The global pandemic had serious ramifications on the economics of professional sports in 2020/2021. The National Football League (NFL), which had seen steady increases in the salary cap every year since 2013, dropped for the first time in 2020 due to the pandemic. The NFL’s salary cap is set to return to the normal level in 2022. According to NFL.com, the cap is expected to climb back up to a maximum of $208.2 million, which was agreed upon by the NFL and the NFLPA in May. It is expected that the official number will be announced during the NFL’s annual labor seminar.
It was estimated if not for the pandemic the 2021 salary cap would have been at the $208.2 million number expected to be seen in 2022. Instead, the salary cap this season was $182.5 million, which was a $15.2 million decrease from the 2019 cap number of $198.2 million. Although this season’s cap number faced a drastic decrease, it was still much higher than it could have been if the league and union did not agree to spread a multi-billion dollar revenue shortage due to the pandemic over several seasons. Players are in the midst of paying back what amounted to a low-interest loan that allowed them to continue getting paid their full salaries and bonuses in the 2020 season, while the agreement to set a ceiling on the cap in 2022 is going to help expedite the repayment process.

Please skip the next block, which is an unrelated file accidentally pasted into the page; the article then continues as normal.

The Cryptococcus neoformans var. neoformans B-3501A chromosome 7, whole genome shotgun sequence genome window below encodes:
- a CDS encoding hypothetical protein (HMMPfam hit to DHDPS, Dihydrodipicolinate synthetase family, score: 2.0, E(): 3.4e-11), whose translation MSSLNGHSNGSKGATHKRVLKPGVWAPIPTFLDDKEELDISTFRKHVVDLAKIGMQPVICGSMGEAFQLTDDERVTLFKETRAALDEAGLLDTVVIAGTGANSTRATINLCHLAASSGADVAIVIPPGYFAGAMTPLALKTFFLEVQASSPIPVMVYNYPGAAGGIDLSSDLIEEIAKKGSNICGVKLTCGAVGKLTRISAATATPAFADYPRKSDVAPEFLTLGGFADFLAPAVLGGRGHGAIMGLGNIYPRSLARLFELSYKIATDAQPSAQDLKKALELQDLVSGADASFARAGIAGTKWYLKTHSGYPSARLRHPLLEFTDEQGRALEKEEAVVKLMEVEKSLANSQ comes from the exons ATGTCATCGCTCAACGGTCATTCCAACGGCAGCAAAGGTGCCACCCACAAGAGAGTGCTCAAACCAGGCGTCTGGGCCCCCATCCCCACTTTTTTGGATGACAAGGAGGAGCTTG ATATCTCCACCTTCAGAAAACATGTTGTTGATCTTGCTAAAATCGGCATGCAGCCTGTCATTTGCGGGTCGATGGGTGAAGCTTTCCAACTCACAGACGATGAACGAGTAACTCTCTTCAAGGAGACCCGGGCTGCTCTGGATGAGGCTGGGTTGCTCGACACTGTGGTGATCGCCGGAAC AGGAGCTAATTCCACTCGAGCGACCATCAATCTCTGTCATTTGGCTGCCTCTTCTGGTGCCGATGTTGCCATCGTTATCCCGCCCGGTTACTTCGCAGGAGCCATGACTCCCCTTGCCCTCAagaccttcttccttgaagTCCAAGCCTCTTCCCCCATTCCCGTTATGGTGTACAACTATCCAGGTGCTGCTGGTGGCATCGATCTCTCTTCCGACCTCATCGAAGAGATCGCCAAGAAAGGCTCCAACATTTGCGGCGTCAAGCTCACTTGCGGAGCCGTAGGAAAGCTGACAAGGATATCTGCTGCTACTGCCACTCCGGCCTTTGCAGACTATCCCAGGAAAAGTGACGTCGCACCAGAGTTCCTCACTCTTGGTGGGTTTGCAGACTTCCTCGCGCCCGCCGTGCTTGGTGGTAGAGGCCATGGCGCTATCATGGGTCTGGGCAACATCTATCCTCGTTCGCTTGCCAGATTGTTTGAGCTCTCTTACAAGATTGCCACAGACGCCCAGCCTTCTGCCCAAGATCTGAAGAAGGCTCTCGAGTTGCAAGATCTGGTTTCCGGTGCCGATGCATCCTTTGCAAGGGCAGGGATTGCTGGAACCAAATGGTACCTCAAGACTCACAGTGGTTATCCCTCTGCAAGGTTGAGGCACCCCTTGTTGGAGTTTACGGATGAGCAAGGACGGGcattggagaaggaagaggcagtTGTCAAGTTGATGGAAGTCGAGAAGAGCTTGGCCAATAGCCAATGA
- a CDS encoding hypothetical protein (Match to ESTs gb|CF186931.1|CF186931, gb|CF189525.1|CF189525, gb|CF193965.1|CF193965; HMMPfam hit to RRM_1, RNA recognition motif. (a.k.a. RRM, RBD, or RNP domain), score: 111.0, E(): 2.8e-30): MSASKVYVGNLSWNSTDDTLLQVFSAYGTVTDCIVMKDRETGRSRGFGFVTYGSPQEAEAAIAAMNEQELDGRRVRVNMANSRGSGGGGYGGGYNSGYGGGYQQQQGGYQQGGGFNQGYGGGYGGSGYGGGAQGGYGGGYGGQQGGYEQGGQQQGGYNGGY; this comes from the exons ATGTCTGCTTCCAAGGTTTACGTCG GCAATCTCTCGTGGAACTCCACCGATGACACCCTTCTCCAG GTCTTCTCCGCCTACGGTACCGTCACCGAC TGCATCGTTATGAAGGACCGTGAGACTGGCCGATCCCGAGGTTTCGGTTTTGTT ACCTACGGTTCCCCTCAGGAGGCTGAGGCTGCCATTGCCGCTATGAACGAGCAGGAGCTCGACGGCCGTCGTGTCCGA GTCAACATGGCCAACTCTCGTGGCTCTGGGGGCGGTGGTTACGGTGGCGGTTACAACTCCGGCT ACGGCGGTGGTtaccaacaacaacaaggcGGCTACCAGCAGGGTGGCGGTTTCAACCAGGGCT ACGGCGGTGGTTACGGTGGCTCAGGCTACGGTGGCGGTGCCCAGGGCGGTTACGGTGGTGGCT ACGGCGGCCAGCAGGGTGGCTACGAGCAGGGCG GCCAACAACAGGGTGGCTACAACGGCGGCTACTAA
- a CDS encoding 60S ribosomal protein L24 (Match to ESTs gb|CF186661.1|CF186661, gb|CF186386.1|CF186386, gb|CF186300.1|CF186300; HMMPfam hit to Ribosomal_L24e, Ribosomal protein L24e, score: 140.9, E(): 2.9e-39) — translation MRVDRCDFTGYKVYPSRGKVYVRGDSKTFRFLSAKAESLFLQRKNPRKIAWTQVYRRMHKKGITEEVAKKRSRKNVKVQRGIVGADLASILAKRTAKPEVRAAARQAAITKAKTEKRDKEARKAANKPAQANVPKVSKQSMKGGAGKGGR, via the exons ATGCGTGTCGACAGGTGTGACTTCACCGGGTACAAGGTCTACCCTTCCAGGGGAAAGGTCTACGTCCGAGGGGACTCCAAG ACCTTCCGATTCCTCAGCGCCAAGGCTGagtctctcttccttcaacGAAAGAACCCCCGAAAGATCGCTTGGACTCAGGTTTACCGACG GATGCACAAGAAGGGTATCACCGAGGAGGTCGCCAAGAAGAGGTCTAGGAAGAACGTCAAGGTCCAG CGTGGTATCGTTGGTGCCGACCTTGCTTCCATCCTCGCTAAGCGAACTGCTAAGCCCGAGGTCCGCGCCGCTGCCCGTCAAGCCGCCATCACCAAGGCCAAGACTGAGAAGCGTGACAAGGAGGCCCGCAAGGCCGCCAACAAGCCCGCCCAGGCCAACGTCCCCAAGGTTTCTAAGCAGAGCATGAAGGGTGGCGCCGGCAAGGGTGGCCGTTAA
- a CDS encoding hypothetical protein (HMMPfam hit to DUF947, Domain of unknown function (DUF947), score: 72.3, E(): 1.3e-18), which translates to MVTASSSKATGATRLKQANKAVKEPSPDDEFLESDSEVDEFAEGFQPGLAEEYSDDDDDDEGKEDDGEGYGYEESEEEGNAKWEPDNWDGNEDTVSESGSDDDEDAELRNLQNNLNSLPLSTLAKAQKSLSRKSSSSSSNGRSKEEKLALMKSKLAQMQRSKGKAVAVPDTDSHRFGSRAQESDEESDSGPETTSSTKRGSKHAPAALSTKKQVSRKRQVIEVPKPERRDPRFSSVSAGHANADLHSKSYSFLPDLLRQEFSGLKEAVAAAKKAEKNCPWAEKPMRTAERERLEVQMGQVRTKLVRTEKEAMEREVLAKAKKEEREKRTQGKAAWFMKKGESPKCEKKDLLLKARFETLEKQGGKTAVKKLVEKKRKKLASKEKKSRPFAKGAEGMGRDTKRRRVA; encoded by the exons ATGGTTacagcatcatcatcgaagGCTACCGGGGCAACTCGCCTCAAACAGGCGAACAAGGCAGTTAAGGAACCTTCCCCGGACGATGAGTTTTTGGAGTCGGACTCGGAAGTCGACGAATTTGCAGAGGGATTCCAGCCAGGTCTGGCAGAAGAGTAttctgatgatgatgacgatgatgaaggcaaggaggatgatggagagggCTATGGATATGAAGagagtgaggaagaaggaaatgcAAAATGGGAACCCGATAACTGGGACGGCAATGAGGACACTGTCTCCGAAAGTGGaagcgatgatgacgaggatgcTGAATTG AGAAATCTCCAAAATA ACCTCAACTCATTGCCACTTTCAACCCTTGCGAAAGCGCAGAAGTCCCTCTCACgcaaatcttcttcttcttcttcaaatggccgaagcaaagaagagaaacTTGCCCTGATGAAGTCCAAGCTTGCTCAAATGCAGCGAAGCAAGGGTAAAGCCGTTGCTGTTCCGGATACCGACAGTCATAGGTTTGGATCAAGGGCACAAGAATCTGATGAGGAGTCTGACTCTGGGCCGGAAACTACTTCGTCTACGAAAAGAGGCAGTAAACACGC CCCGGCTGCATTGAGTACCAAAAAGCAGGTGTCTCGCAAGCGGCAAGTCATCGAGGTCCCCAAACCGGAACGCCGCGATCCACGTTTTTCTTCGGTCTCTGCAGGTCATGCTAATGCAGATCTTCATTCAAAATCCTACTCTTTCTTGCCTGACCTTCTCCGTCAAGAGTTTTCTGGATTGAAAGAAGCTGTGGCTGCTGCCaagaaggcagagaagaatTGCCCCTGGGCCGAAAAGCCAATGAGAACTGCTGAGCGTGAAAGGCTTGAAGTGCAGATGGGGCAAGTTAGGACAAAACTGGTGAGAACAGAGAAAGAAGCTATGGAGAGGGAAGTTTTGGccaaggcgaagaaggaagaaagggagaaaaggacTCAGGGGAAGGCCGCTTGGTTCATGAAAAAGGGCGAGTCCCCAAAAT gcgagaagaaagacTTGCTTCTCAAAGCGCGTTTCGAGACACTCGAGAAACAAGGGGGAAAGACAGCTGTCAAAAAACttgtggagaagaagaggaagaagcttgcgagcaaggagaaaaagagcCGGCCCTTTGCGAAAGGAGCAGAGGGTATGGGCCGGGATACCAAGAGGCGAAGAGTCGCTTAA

The decreased cap in 2021 tested front offices across the league, forcing them to move money from player’s contracts to later years in order to stay in compliance with the suddenly lowered salary cap. This left teams being tentative to sign free agents and players signing much shorter deals in the hope they could test free agency again when the economy recovered. The teams that stayed away from spending this past off-season will likely be big spenders this upcoming off-season due to the anticipated $25.7 million jump in salary cap from 2021 to 2022.
Prior to the pandemic, the salary cap was steadily growing from year to year. From 2013 to 2020 the cap had been growing at a pace of $10.74 million a year. The steady increase is what front offices had planned for prior to the pandemic, and ultimately left teams in a state of flux who were closer to the $182.5 million that the cap ended up being in 2021. Luckily, no NFL games have been cancelled this season, stadium capacity is close to full, new TV deals were finalized, the regular season expanded, the playoffs have been expanded, and the NFL is finding new streams of revenue through legalized sports gambling. It is safe to say the 2022 season should not be affected by this pandemic, and the NFL’s precautions were very effective in keeping the aftermath of the pandemic limited to just the 2020 and 2021 seasons. Players and front offices are finally beginning to feel relief and normalcy in their purview.